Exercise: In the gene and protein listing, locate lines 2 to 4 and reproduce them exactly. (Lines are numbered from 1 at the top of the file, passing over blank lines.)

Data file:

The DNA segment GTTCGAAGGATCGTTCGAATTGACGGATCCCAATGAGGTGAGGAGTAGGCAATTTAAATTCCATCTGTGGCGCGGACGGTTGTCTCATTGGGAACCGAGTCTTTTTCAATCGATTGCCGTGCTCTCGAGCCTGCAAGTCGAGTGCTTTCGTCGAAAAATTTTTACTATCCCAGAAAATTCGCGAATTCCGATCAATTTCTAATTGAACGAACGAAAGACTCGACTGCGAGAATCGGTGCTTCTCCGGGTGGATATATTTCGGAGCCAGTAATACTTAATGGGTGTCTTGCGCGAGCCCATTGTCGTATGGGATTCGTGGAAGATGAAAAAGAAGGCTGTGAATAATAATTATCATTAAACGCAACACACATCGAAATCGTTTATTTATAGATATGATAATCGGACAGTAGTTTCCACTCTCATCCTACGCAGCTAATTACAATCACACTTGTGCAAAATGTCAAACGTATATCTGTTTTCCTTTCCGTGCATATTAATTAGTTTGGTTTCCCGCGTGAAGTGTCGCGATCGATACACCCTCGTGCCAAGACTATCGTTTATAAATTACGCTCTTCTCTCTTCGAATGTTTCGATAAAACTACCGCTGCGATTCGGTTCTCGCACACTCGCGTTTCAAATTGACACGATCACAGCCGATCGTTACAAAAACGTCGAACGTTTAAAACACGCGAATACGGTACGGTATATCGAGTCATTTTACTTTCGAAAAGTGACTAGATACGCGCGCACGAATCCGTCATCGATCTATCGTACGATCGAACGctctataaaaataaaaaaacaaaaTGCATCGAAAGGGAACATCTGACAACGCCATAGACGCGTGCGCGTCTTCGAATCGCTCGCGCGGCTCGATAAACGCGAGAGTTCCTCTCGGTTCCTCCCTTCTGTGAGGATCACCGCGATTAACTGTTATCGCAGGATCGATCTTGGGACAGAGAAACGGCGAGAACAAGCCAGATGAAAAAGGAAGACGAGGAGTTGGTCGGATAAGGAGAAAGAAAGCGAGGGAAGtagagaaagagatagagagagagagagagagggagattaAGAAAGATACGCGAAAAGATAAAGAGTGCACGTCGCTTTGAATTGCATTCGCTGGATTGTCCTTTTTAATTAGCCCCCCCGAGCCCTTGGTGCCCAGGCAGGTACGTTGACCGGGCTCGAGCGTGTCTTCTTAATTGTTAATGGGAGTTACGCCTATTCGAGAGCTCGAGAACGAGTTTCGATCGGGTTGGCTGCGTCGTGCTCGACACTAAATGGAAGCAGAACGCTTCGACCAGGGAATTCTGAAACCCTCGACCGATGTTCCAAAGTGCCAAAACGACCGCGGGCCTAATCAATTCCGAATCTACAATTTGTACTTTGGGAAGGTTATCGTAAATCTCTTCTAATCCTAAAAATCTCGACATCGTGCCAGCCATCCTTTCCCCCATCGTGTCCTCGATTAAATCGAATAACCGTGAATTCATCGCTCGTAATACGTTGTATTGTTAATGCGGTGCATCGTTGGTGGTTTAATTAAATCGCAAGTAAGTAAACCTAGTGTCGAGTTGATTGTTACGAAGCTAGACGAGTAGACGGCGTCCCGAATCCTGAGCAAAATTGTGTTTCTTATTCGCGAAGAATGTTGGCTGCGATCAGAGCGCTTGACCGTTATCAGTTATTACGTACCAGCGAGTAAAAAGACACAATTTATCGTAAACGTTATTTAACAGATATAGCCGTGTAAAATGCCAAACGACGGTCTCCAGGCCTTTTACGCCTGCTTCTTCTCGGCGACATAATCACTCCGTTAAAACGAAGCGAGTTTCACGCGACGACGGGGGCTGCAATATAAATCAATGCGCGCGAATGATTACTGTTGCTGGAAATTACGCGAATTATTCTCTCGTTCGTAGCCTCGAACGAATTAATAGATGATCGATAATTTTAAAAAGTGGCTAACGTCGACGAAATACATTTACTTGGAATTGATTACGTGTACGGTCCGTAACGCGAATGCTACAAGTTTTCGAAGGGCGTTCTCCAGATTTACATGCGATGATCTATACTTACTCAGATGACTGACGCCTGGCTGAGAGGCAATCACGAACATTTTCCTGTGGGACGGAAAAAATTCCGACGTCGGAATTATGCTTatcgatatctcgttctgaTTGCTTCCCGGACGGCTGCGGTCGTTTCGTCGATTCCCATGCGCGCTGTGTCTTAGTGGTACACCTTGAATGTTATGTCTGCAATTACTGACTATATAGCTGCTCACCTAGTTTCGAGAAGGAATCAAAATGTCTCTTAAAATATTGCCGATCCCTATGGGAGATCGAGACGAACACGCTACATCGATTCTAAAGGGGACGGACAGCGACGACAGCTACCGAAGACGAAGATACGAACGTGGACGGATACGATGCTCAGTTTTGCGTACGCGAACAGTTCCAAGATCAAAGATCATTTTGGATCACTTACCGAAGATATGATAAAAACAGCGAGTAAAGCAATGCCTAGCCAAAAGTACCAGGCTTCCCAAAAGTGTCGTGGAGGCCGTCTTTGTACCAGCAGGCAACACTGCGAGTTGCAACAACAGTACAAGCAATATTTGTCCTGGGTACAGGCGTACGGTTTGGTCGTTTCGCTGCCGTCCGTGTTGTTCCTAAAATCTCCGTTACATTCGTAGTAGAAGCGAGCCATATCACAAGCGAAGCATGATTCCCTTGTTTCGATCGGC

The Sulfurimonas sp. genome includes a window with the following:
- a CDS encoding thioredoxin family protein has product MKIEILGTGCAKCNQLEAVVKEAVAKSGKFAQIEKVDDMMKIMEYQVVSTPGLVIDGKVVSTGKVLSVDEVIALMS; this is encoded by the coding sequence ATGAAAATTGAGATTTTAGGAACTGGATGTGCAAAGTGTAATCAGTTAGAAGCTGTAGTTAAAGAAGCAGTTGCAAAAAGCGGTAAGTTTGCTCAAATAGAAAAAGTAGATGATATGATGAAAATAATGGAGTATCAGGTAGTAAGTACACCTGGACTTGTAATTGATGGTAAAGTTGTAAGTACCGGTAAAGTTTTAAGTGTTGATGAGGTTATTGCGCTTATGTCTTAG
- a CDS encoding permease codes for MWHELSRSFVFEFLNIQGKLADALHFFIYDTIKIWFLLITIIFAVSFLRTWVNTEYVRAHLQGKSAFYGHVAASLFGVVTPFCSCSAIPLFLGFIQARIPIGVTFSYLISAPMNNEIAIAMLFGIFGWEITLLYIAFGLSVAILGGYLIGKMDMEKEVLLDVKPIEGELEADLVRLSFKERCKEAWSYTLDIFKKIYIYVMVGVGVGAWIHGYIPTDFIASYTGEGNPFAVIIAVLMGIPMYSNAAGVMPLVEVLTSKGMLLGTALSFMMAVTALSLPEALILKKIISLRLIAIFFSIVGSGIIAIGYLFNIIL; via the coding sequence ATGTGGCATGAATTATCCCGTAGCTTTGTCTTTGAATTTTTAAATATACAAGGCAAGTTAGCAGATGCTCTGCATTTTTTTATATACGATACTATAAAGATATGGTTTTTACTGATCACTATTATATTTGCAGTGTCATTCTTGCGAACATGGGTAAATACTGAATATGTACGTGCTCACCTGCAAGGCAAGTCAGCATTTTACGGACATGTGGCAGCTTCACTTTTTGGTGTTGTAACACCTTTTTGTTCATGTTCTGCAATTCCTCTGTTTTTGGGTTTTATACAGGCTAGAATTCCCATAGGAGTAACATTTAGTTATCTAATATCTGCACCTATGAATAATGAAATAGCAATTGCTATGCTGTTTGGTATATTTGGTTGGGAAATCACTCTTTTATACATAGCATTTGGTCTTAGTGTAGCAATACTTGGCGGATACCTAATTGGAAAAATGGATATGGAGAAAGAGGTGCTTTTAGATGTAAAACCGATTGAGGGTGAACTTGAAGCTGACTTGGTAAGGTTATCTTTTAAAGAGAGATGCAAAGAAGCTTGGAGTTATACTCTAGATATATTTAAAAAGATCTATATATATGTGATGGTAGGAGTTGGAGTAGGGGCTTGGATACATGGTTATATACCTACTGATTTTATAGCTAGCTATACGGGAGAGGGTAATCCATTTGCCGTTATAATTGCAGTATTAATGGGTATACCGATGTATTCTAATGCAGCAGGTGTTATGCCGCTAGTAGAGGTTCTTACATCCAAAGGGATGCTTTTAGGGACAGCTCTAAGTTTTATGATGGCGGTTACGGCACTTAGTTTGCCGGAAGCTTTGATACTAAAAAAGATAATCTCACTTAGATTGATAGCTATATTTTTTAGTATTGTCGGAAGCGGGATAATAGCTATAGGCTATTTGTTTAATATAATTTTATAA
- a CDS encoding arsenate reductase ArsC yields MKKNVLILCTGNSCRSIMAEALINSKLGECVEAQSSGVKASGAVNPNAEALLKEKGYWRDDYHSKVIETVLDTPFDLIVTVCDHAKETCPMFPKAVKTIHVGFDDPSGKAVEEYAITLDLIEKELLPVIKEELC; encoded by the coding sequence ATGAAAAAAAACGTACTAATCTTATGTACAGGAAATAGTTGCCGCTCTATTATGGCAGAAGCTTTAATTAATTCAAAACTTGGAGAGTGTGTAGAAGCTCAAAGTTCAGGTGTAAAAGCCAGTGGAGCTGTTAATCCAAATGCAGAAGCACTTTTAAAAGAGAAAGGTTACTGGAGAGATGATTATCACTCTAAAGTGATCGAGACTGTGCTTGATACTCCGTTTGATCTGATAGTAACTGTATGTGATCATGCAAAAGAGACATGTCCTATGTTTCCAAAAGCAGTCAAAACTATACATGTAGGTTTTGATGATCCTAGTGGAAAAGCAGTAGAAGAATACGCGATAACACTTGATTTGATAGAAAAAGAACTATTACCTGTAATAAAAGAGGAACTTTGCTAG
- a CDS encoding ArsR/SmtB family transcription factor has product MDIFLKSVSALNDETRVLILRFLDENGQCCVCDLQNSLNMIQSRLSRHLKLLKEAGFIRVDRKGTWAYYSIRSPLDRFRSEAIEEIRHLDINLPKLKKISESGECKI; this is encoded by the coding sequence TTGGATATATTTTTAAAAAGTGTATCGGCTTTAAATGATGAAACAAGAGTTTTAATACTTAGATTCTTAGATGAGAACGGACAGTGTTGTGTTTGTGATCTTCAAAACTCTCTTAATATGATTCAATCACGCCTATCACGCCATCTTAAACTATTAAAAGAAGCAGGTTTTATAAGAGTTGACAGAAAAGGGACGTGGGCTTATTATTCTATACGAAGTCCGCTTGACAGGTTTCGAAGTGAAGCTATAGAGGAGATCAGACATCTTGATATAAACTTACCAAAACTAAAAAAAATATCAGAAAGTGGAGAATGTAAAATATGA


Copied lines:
The Sulfurimonas sp. genome includes a window with the following:
- a CDS encoding thioredoxin family protein has product MKIEILGTGCAKCNQLEAVVKEAVAKSGKFAQIEKVDDMMKIMEYQVVSTPGLVIDGKVVSTGKVLSVDEVIALMS; this is encoded by the coding sequence ATGAAAATTGAGATTTTAGGAACTGGATGTGCAAAGTGTAATCAGTTAGAAGCTGTAGTTAAAGAAGCAGTTGCAAAAAGCGGTAAGTTTGCTCAAATAGAAAAAGTAGATGATATGATGAAAATAATGGAGTATCAGGTAGTAAGTACACCTGGACTTGTAATTGATGGTAAAGTTGTAAGTACCGGTAAAGTTTTAAGTGTTGATGAGGTTATTGCGCTTATGTCTTAG
- a CDS encoding permease codes for MWHELSRSFVFEFLNIQGKLADALHFFIYDTIKIWFLLITIIFAVSFLRTWVNTEYVRAHLQGKSAFYGHVAASLFGVVTPFCSCSAIPLFLGFIQARIPIGVTFSYLISAPMNNEIAIAMLFGIFGWEITLLYIAFGLSVAILGGYLIGKMDMEKEVLLDVKPIEGELEADLVRLSFKERCKEAWSYTLDIFKKIYIYVMVGVGVGAWIHGYIPTDFIASYTGEGNPFAVIIAVLMGIPMYSNAAGVMPLVEVLTSKGMLLGTALSFMMAVTALSLPEALILKKIISLRLIAIFFSIVGSGIIAIGYLFNIIL; via the coding sequence ATGTGGCATGAATTATCCCGTAGCTTTGTCTTTGAATTTTTAAATATACAAGGCAAGTTAGCAGATGCTCTGCATTTTTTTATATACGATACTATAAAGATATGGTTTTTACTGATCACTATTATATTTGCAGTGTCATTCTTGCGAACATGGGTAAATACTGAATATGTACGTGCTCACCTGCAAGGCAAGTCAGCATTTTACGGACATGTGGCAGCTTCACTTTTTGGTGTTGTAACACCTTTTTGTTCATGTTCTGCAATTCCTCTGTTTTTGGGTTTTATACAGGCTAGAATTCCCATAGGAGTAACATTTAGTTATCTAATATCTGCACCTATGAATAATGAAATAGCAATTGCTATGCTGTTTGGTATATTTGGTTGGGAAATCACTCTTTTATACATAGCATTTGGTCTTAGTGTAGCAATACTTGGCGGATACCTAATTGGAAAAATGGATATGGAGAAAGAGGTGCTTTTAGATGTAAAACCGATTGAGGGTGAACTTGAAGCTGACTTGGTAAGGTTATCTTTTAAAGAGAGATGCAAAGAAGCTTGGAGTTATACTCTAGATATATTTAAAAAGATCTATATATATGTGATGGTAGGAGTTGGAGTAGGGGCTTGGATACATGGTTATATACCTACTGATTTTATAGCTAGCTATACGGGAGAGGGTAATCCATTTGCCGTTATAATTGCAGTATTAATGGGTATACCGATGTATTCTAATGCAGCAGGTGTTATGCCGCTAGTAGAGGTTCTTACATCCAAAGGGATGCTTTTAGGGACAGCTCTAAGTTTTATGATGGCGGTTACGGCACTTAGTTTGCCGGAAGCTTTGATACTAAAAAAGATAATCTCACTTAGATTGATAGCTATATTTTTTAGTATTGTCGGAAGCGGGATAATAGCTATAGGCTATTTGTTTAATATAATTTTATAA